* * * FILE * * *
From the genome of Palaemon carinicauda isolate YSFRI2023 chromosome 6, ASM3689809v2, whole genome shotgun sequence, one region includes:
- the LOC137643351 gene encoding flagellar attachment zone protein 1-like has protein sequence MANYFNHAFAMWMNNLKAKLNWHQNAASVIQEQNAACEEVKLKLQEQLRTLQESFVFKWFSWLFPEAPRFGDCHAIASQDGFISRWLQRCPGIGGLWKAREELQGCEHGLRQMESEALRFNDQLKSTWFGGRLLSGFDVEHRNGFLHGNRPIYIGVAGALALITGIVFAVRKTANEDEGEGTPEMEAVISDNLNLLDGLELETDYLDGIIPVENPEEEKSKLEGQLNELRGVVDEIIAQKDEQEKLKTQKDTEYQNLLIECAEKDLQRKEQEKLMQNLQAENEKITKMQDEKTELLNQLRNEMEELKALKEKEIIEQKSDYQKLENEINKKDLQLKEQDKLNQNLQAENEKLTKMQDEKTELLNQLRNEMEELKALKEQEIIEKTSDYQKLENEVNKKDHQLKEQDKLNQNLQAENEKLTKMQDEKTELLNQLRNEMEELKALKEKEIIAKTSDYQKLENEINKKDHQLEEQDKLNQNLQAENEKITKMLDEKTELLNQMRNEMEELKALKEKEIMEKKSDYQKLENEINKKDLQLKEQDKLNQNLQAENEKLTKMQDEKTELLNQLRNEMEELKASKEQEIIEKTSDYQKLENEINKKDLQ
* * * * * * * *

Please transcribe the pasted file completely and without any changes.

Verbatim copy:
From the genome of Palaemon carinicauda isolate YSFRI2023 chromosome 6, ASM3689809v2, whole genome shotgun sequence, one region includes:
- the LOC137643351 gene encoding flagellar attachment zone protein 1-like has protein sequence MANYFNHAFAMWMNNLKAKLNWHQNAASVIQEQNAACEEVKLKLQEQLRTLQESFVFKWFSWLFPEAPRFGDCHAIASQDGFISRWLQRCPGIGGLWKAREELQGCEHGLRQMESEALRFNDQLKSTWFGGRLLSGFDVEHRNGFLHGNRPIYIGVAGALALITGIVFAVRKTANEDEGEGTPEMEAVISDNLNLLDGLELETDYLDGIIPVENPEEEKSKLEGQLNELRGVVDEIIAQKDEQEKLKTQKDTEYQNLLIECAEKDLQRKEQEKLMQNLQAENEKITKMQDEKTELLNQLRNEMEELKALKEKEIIEQKSDYQKLENEINKKDLQLKEQDKLNQNLQAENEKLTKMQDEKTELLNQLRNEMEELKALKEQEIIEKTSDYQKLENEVNKKDHQLKEQDKLNQNLQAENEKLTKMQDEKTELLNQLRNEMEELKALKEKEIIAKTSDYQKLENEINKKDHQLEEQDKLNQNLQAENEKITKMLDEKTELLNQMRNEMEELKALKEKEIMEKKSDYQKLENEINKKDLQLKEQDKLNQNLQAENEKLTKMQDEKTELLNQLRNEMEELKASKEQEIIEKTSDYQKLENEINKKDLQ